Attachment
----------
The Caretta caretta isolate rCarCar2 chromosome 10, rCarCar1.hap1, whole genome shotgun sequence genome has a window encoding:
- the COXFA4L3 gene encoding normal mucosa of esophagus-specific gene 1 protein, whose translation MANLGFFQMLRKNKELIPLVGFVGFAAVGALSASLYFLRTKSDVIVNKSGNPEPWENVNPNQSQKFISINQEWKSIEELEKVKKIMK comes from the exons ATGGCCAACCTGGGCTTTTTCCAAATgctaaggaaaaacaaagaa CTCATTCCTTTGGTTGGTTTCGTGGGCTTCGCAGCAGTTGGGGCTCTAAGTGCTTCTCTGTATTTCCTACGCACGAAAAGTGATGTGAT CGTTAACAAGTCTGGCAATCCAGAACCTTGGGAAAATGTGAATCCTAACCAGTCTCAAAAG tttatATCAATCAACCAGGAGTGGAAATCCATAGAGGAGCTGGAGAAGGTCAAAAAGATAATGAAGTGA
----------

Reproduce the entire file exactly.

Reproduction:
The Caretta caretta isolate rCarCar2 chromosome 10, rCarCar1.hap1, whole genome shotgun sequence genome has a window encoding:
- the COXFA4L3 gene encoding normal mucosa of esophagus-specific gene 1 protein, whose translation MANLGFFQMLRKNKELIPLVGFVGFAAVGALSASLYFLRTKSDVIVNKSGNPEPWENVNPNQSQKFISINQEWKSIEELEKVKKIMK comes from the exons ATGGCCAACCTGGGCTTTTTCCAAATgctaaggaaaaacaaagaa CTCATTCCTTTGGTTGGTTTCGTGGGCTTCGCAGCAGTTGGGGCTCTAAGTGCTTCTCTGTATTTCCTACGCACGAAAAGTGATGTGAT CGTTAACAAGTCTGGCAATCCAGAACCTTGGGAAAATGTGAATCCTAACCAGTCTCAAAAG tttatATCAATCAACCAGGAGTGGAAATCCATAGAGGAGCTGGAGAAGGTCAAAAAGATAATGAAGTGA